So don’t limit yourself in the social networking world to those people you already know. It’s important to keep those relationships alive, but there is an exciting world out just waiting for you to join it. So take a leap and become friends with someone like you, even if they live clear across the country. That friendship might just be one that will change your life.
Thursday, October 9, 2008
- We were able to learn something about customers we’ve never know before
- We were able to tell our story to customers and they shared it with others
- A blogging program where there are more customers talking back in comments than posts
- An online community where customers are self-supporting each other and costs are reduced
- We learn a lot from this experimental program, and pave the way for future projects, that could still be a success metric
- We gain experience with a new way of two-way communication
- We connect with a handful of customers like never before as they talk back and we listen
- We learned something from customers that we didn’t know before
Of course, in associations, our customers are our members. A translation to this might be that:
- We engage members that haven't actively participated in our association before
- We offer an opportunity for members to interact and communicate effectively through their association
- We are able to increase communication to our members
- Our members feel that they are part of something big
- We create something of value to the members
Looking at quantitative data such as the number of people signed up to the social network respond to blogs may not give a true indication of the success of your program. When the Kansas Dental Association set up it's social network, I was surprised who had signed up first. It wasn't the members I expected, rather it was dentists who had not gotten involved directly in the association. To me, just reaching some of these people was a measure of success. The usual suspects later came along as expected.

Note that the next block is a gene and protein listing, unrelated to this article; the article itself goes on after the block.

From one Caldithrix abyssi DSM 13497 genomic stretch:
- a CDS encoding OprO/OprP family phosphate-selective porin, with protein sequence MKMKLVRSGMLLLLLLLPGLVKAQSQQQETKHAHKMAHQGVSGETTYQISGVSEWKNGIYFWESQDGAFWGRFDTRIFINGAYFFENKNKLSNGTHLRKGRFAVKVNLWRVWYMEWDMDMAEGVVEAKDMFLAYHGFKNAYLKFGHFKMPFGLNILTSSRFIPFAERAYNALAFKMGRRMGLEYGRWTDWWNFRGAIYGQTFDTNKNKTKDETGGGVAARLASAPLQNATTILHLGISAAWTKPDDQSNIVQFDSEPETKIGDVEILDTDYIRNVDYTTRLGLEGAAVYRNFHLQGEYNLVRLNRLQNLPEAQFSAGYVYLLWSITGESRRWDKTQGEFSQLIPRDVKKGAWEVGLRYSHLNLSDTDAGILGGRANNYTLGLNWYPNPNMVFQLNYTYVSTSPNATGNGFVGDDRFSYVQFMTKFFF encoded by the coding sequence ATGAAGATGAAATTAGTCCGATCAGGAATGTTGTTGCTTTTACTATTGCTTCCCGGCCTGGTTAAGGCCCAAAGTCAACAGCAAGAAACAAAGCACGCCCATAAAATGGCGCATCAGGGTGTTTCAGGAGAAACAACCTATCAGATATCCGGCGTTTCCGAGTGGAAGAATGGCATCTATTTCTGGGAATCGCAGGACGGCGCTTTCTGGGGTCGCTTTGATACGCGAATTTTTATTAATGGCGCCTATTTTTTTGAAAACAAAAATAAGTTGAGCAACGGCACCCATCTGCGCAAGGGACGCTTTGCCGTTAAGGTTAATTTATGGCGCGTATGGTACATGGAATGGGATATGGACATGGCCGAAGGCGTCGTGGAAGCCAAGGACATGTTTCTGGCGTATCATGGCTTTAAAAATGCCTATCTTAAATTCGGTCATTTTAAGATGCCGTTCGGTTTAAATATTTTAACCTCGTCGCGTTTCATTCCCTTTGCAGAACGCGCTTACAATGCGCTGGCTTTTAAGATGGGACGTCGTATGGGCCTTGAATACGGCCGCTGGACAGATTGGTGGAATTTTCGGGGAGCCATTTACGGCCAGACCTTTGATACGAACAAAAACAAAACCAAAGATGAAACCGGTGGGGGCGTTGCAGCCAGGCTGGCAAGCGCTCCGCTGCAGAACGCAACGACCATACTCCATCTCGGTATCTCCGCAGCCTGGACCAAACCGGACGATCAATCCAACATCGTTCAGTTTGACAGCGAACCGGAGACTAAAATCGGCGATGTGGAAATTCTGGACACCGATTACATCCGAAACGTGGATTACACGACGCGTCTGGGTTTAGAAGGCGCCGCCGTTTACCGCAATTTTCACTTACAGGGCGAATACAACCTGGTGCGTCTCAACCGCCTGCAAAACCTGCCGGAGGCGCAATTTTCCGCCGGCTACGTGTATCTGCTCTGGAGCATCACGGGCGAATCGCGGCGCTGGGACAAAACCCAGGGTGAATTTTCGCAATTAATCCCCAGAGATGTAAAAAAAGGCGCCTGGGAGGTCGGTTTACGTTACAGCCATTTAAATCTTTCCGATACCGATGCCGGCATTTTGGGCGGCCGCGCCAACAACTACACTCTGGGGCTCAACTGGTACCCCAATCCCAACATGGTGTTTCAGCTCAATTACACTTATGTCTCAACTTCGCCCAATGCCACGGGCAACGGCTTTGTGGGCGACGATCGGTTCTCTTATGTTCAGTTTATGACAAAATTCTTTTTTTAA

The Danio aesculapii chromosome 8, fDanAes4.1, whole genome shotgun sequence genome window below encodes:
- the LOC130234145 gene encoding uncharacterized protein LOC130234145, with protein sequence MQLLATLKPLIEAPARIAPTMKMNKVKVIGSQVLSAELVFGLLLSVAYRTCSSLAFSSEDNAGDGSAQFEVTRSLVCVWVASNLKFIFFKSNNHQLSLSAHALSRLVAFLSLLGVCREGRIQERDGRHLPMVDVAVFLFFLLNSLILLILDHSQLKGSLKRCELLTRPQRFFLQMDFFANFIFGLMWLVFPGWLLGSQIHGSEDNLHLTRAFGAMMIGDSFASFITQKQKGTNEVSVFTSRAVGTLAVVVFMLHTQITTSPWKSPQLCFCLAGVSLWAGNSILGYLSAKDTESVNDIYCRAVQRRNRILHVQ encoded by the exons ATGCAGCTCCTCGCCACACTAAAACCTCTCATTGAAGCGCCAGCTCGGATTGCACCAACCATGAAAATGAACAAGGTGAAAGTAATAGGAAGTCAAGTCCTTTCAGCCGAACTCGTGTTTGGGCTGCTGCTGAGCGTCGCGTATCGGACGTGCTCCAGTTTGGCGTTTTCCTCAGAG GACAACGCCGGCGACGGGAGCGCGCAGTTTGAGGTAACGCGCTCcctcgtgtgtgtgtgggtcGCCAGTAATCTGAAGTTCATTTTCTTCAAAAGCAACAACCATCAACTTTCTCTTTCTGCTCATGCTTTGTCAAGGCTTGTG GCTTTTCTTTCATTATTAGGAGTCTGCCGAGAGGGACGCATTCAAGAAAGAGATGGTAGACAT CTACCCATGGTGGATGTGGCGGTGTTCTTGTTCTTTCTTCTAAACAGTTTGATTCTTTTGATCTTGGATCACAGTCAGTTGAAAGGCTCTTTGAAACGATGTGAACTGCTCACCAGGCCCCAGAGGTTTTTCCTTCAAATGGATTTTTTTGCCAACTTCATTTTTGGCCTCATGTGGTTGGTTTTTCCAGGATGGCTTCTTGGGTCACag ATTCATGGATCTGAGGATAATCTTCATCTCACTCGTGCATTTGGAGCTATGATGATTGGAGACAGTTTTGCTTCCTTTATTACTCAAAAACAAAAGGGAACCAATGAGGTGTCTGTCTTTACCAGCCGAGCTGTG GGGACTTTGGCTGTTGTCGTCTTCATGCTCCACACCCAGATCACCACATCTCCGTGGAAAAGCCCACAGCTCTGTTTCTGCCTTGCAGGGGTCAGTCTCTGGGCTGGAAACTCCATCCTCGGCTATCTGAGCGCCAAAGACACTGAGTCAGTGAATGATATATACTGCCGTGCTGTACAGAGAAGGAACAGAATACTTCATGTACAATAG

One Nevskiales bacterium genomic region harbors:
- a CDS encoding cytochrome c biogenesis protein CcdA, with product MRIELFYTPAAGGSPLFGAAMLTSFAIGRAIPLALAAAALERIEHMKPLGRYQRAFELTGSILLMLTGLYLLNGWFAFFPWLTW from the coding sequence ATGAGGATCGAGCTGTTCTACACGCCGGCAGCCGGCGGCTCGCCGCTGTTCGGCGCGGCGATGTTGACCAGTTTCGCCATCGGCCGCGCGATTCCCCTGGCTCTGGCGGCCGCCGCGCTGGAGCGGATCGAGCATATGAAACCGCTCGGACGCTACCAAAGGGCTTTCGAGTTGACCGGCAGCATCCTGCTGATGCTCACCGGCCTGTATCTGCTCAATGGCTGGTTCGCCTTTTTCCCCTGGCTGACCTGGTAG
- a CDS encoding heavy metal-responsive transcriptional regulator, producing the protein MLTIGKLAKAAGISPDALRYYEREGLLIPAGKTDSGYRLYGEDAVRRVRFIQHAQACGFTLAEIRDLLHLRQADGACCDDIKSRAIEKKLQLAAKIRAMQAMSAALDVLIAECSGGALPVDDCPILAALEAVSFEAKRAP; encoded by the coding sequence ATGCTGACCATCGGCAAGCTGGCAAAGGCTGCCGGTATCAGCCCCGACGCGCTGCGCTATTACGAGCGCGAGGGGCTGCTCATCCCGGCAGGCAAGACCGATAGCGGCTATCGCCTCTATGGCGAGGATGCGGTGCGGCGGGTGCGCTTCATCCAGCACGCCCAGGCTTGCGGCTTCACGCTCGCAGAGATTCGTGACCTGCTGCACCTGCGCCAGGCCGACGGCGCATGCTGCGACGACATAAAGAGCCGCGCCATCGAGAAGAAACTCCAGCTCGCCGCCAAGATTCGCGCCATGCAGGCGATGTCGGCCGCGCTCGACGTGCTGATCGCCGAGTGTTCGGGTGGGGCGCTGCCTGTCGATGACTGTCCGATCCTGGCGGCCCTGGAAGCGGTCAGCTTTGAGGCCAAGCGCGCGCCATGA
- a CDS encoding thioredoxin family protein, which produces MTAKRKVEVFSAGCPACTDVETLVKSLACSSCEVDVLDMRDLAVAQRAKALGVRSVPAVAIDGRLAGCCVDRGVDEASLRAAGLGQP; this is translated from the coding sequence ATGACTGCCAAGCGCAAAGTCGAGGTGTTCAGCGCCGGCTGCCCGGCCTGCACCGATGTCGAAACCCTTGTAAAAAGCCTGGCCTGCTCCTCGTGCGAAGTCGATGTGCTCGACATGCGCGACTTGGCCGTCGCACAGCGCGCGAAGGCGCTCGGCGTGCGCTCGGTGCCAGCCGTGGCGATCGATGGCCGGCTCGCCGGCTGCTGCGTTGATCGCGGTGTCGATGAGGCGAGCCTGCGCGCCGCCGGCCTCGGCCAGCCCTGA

Putting those goals into writing and conveying them to your target market should be part of the plan as well. Your members need to know what your expectations are from them from the beginning.
Wednesday, October 1, 2008
According to Wikipedia, a social network service focuses on building online communities of people who share interests and activities, or who are interested in exploring the interests and activities of others. Social network services are web based and provide a variety of ways for users to interact, such as e-mail and instant messaging services.
Each of your members has a common activity, which is their profession and presumably, have the same goal of making it a rewarding and ideally a profitable experience. Many of your members probably belong to your professional organization, or at least participate, to explore the interests and activities of their colleagues and have the ability to interact with those colleagues and their profession.
Social networking really is a buzz word for the Twenty First Century association. It’s the method of communication and the speed in which that communication occurs that has changed and not the purpose. Today associations can literally pop up overnight with a force far greater than most of us can conceive
Associations can open those doors to their members and create the pathways for members to “associate” with one another in the Twenty First Century. Ning (www.ning.com) allows associations to create their own social networks. An association social network would allow your members to create their own “online” identity and participate in group discussions about issues, education, and even share photos and video with their colleagues.
It’s their voice, their connection and their network, all designed to give them the opportunity to be a Twenty First Century participant in their association.